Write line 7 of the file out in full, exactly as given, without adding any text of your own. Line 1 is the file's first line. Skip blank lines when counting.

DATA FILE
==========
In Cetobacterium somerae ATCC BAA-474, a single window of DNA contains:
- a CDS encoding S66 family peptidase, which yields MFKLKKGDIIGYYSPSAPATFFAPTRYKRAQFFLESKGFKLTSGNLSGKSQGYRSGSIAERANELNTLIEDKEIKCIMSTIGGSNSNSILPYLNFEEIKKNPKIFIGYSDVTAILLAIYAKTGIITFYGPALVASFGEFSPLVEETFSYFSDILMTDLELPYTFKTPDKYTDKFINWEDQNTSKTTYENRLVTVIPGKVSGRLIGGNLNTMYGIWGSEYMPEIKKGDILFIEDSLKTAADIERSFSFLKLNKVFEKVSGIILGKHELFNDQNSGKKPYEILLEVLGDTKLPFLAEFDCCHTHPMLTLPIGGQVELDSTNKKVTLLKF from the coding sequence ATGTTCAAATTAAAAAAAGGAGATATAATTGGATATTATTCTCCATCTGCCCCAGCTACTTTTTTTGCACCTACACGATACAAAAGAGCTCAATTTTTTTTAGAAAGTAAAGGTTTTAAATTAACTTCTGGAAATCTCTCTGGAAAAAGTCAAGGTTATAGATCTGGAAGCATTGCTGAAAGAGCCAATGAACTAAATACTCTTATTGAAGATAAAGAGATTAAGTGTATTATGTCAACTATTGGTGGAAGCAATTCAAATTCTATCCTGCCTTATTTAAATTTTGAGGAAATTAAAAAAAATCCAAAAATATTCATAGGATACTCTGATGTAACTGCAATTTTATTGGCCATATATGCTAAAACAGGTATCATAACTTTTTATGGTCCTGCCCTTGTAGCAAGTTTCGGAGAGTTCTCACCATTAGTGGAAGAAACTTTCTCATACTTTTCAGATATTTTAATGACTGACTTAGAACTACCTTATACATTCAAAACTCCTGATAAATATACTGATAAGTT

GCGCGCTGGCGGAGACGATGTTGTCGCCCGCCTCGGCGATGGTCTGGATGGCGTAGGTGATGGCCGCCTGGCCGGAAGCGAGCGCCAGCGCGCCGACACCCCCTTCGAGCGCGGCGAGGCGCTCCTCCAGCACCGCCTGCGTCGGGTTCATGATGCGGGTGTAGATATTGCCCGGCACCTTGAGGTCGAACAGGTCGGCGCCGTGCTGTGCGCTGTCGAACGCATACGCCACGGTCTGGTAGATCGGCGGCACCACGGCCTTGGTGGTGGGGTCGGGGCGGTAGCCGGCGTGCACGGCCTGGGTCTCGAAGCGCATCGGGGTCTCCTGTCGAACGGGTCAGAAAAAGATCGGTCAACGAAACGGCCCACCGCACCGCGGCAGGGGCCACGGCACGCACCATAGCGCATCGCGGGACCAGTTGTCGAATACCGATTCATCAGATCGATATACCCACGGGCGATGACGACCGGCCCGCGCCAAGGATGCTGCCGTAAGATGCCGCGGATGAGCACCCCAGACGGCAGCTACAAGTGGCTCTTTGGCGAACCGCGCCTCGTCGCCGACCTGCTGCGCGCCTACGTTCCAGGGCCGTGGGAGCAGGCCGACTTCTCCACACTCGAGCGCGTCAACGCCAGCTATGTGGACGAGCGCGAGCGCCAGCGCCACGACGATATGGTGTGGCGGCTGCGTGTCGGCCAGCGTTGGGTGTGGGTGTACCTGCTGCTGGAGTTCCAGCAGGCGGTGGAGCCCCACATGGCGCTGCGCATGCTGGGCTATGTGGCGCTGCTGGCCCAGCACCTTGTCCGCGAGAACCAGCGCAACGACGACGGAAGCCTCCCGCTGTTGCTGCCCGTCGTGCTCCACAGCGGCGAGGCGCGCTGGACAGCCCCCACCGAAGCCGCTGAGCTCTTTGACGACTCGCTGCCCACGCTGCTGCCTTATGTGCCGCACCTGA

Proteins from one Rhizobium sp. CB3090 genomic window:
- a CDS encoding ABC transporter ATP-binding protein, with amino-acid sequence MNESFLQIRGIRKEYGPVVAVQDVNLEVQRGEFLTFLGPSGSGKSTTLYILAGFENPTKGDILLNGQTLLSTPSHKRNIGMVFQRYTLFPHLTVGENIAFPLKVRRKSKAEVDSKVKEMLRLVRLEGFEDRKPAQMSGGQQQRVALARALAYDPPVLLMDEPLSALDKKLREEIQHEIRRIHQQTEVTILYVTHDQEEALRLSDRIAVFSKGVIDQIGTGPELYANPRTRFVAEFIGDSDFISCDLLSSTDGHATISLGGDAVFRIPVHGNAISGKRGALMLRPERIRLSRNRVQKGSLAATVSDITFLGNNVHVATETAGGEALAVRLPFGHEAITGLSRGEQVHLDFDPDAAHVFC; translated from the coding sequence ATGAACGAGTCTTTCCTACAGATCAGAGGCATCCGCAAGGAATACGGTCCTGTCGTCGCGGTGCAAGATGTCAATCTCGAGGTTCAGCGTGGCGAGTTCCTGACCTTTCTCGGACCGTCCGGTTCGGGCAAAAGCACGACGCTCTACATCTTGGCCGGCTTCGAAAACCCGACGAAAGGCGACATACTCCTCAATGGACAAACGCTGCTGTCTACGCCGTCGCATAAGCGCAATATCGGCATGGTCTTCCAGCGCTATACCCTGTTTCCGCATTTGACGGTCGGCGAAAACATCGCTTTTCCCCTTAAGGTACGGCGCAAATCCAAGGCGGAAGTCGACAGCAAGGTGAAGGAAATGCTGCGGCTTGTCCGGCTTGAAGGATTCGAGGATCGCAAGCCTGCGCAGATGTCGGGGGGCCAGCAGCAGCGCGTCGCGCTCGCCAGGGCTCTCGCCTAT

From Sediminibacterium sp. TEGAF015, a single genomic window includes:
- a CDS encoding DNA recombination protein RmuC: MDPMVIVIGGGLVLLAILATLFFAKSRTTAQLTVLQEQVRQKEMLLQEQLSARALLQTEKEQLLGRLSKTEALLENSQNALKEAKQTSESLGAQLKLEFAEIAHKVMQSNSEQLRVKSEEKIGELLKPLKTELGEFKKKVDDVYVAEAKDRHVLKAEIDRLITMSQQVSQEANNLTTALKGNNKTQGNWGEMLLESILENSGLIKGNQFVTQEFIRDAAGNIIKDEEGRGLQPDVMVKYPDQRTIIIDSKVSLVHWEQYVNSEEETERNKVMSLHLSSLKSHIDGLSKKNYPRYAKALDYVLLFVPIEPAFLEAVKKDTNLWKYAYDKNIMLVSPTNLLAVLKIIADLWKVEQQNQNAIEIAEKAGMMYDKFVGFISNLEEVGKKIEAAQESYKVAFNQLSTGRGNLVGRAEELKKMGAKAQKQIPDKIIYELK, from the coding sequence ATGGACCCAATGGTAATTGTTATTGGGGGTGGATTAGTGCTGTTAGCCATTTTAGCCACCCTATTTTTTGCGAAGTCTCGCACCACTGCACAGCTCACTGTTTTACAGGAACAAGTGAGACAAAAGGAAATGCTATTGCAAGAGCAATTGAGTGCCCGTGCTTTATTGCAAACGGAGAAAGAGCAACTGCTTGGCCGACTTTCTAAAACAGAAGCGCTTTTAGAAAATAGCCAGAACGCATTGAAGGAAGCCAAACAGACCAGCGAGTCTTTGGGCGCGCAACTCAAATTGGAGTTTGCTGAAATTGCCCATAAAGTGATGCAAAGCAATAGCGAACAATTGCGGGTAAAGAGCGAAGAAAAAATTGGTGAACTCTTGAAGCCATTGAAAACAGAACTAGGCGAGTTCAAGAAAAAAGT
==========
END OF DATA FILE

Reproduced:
- a CDS encoding DNA recombination protein RmuC: MDPMVIVIGGGLVLLAILATLFFAKSRTTAQLTVLQEQVRQKEMLLQEQLSARALLQTEKEQLLGRLSKTEALLENSQNALKEAKQTSESLGAQLKLEFAEIAHKVMQSNSEQLRVKSEEKIGELLKPLKTELGEFKKKVDDVYVAEAKDRHVLKAEIDRLITMSQQVSQEANNLTTALKGNNKTQGNWGEMLLESILENSGLIKGNQFVTQEFIRDAAGNIIKDEEGRGLQPDVMVKYPDQRTIIIDSKVSLVHWEQYVNSEEETERNKVMSLHLSSLKSHIDGLSKKNYPRYAKALDYVLLFVPIEPAFLEAVKKDTNLWKYAYDKNIMLVSPTNLLAVLKIIADLWKVEQQNQNAIEIAEKAGMMYDKFVGFISNLEEVGKKIEAAQESYKVAFNQLSTGRGNLVGRAEELKKMGAKAQKQIPDKIIYELK, from the coding sequence ATGGACCCAATGGTAATTGTTATTGGGGGTGGATTAGTGCTGTTAGCCATTTTAGCCACCCTATTTTTTGCGAAGTCTCGCACCACTGCACAGCTCACTGTTTTACAGGAACAAGTGAGACAAAAGGAAATGCTATTGCAAGAGCAATTGAGTGCCCGTGCTTTATTGCAAACGGAGAAAGAGCAACTGCTTGGCCGACTTTCTAAAACAGAAGCGCTTTTAGAAAATAGCCAGAACGCATTGAAGGAAGCCAAACAGACCAGCGAGTCTTTGGGCGCGCAACTCAAATTGGAGTTTGCTGAAATTGCCCATAAAGTGATGCAAAGCAATAGCGAACAATTGCGGGTAAAGAGCGAAGAAAAAATTGGTGAACTCTTGAAGCCATTGAAAACAGAACTAGGCGAGTTCAAGAAAAAAGT